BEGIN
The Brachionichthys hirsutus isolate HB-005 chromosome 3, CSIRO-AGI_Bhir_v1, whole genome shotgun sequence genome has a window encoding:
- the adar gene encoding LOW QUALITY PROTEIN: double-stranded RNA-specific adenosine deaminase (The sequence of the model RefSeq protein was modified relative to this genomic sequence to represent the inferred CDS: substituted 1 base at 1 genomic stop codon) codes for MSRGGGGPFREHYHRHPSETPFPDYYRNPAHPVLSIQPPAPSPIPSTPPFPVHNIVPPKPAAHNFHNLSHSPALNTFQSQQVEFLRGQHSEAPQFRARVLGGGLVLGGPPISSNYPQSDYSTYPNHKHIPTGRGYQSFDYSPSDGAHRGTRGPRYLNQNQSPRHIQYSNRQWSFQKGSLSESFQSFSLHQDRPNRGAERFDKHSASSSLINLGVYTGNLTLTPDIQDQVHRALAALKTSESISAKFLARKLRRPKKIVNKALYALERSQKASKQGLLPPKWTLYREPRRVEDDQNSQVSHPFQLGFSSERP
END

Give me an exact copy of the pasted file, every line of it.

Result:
The Brachionichthys hirsutus isolate HB-005 chromosome 3, CSIRO-AGI_Bhir_v1, whole genome shotgun sequence genome has a window encoding:
- the adar gene encoding LOW QUALITY PROTEIN: double-stranded RNA-specific adenosine deaminase (The sequence of the model RefSeq protein was modified relative to this genomic sequence to represent the inferred CDS: substituted 1 base at 1 genomic stop codon) codes for MSRGGGGPFREHYHRHPSETPFPDYYRNPAHPVLSIQPPAPSPIPSTPPFPVHNIVPPKPAAHNFHNLSHSPALNTFQSQQVEFLRGQHSEAPQFRARVLGGGLVLGGPPISSNYPQSDYSTYPNHKHIPTGRGYQSFDYSPSDGAHRGTRGPRYLNQNQSPRHIQYSNRQWSFQKGSLSESFQSFSLHQDRPNRGAERFDKHSASSSLINLGVYTGNLTLTPDIQDQVHRALAALKTSESISAKFLARKLRRPKKIVNKALYALERSQKASKQGLLPPKWTLYREPRRVEDDQNSQVSHPFQLGFSSERP